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Posts Tagged ‘Book on caving in Ontario’

Jeff and I spent the day digging for connecting tunnels around the Wasteland Waterway System.

At the end of a blind valley, where a stream disappears we began our excavation. Digging was mainly by following toward the sound of running water. Several times we bent down and listened for the noise and then that is the direction in which we dug. Being early January, despite the harsh sunlight, the water was very cold. Soon we were covered in a stinking goo of rotting leaves and slimy clay which when dried was very painful to pick free, it had matted like scabs on my arm hair and the only way to free yourself was with a garden hose and a frigid stream of water.

We hacked through clay and leaves and sticks. Finally with a puff of warmer cave air we found ourselves peering through a crevice into a passage underneath, and within there was the sound of running water. Next weekend we’ll break through the cap rock and then we’ll be into virgin tunnel. It looks like the passage is pretty clogged, but I’ll bet it is similar to the main entry, where it starts off tight and grows into something bigger. We can excavate some of the debris and crawling will be easier. This tunnel possibly links with the main Wasteland System, but there’s no guarantee.

See the mess that was our surface dig on youtube here – Digging for Caves in Ontario, and if you want to learn how to find your own caves, or just read about some really extreme explorations beneath Ontario, by divers, cave divers and explorers like myself buy my book,  Caving in Ontario; Exploring Buried Karst, here.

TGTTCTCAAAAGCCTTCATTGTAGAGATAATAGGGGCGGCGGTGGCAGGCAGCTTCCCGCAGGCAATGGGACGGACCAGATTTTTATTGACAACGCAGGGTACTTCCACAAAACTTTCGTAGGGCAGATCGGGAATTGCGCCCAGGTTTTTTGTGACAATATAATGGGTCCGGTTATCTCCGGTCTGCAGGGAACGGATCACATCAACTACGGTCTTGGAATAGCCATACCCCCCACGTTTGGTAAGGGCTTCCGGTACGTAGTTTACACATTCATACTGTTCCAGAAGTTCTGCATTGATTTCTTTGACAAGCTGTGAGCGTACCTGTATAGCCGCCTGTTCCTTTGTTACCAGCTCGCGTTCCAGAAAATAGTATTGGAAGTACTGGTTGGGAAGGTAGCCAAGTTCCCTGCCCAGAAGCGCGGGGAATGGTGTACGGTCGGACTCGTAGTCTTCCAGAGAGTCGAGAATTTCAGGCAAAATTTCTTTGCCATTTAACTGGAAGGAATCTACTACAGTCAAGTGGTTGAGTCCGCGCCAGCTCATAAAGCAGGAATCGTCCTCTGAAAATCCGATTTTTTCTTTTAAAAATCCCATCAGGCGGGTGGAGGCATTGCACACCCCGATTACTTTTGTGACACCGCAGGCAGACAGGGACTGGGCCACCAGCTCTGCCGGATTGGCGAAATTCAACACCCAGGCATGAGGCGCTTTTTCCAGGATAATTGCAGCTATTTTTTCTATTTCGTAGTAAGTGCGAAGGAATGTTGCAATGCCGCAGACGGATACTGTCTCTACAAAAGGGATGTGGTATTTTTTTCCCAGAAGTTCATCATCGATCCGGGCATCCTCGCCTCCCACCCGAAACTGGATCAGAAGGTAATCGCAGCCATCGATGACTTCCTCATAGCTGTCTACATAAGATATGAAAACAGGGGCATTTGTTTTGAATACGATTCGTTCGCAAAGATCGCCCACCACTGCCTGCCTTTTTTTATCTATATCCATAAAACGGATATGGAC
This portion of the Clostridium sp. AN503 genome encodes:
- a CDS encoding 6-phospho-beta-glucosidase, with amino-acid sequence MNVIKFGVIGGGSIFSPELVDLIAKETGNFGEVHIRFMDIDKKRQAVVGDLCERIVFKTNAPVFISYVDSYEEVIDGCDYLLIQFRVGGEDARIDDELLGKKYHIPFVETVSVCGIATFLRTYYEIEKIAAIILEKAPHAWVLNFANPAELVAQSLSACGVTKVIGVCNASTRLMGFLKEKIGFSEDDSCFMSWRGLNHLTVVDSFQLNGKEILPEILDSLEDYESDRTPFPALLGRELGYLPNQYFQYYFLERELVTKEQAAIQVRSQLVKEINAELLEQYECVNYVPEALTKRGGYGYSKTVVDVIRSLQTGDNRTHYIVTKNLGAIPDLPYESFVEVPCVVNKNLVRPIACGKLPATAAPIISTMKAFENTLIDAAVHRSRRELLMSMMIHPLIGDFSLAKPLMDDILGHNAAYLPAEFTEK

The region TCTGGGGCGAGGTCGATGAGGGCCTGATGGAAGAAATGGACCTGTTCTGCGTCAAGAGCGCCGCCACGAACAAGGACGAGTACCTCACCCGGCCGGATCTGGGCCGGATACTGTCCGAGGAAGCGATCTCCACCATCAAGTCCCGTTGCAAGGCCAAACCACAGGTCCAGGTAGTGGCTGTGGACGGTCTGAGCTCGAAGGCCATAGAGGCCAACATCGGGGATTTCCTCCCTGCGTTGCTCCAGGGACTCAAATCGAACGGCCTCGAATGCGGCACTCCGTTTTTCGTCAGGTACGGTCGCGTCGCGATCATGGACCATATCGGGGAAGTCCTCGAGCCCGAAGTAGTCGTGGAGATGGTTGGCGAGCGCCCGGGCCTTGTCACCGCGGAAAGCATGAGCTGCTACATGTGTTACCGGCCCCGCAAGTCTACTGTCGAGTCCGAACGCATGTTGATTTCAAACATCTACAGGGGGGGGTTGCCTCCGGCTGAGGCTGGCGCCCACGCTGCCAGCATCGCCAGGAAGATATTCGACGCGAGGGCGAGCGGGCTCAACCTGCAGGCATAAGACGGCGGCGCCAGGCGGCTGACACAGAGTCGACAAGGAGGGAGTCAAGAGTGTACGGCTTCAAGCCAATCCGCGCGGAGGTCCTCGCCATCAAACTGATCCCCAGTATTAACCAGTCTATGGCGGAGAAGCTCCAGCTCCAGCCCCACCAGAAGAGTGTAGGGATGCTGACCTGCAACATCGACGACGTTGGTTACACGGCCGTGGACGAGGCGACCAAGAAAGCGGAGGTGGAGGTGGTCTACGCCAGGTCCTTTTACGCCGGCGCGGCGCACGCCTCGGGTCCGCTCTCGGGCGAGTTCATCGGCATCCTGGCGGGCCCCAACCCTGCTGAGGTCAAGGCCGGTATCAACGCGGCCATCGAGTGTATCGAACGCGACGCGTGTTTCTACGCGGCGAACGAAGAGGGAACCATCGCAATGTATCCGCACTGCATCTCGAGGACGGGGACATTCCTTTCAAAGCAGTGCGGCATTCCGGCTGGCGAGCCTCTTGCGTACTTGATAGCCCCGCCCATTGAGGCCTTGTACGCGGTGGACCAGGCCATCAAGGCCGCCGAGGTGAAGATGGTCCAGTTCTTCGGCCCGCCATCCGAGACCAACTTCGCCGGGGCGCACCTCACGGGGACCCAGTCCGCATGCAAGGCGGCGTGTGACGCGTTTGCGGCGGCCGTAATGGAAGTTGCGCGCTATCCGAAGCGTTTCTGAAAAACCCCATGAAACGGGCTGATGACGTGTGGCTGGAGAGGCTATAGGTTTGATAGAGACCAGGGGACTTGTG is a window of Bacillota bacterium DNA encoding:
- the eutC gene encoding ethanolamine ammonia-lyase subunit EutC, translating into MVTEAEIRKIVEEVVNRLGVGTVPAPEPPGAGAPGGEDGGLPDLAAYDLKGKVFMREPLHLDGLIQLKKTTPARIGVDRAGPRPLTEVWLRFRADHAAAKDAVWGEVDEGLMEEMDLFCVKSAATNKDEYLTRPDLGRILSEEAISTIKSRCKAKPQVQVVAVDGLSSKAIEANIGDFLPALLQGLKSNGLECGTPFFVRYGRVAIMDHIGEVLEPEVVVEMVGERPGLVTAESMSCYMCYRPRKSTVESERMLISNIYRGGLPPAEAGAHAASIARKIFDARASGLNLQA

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Caving in Ontario – book, originally uploaded by Mic2006.

Release of the book, Caving in Ontario; Exploring Buried Karst is now imminent. I am expecting that it should be available for purchase through Lulu, or the Edgehill Press site within about 10 days – End of Dec. 2011.

Caving in Ontario; Exploring Buried Karst is as much about Ontario’s caves as it is the experience of exploring them, the culture of cavers and the people that involve themselves in this activity. Caving in Ontario is large, colorful and full of fascinating sidebars – experiences of first time explorations in places where no human has ever gone, unusual anecdotes and snippets of geological, geographical and caving information. There are the better known caves such as Dewdneys Cave, Spanky’s Paradise, Moira Cave and others, then there are also the newly discovered caves- some of which still remain only partially explored. If you are into exploring caves, this book will tell you how to find them.

If you are in any way interested in Ontario’s geography, geology or cutting edge exploration, or you’re just simply interested in caves and would like to see some interesting pictures, Caving in Ontario definitely is for you. I have been caving for over 25 years now, primarily in Ontario, where many believe that caves do not exist. Caving in Ontario will show you otherwise.

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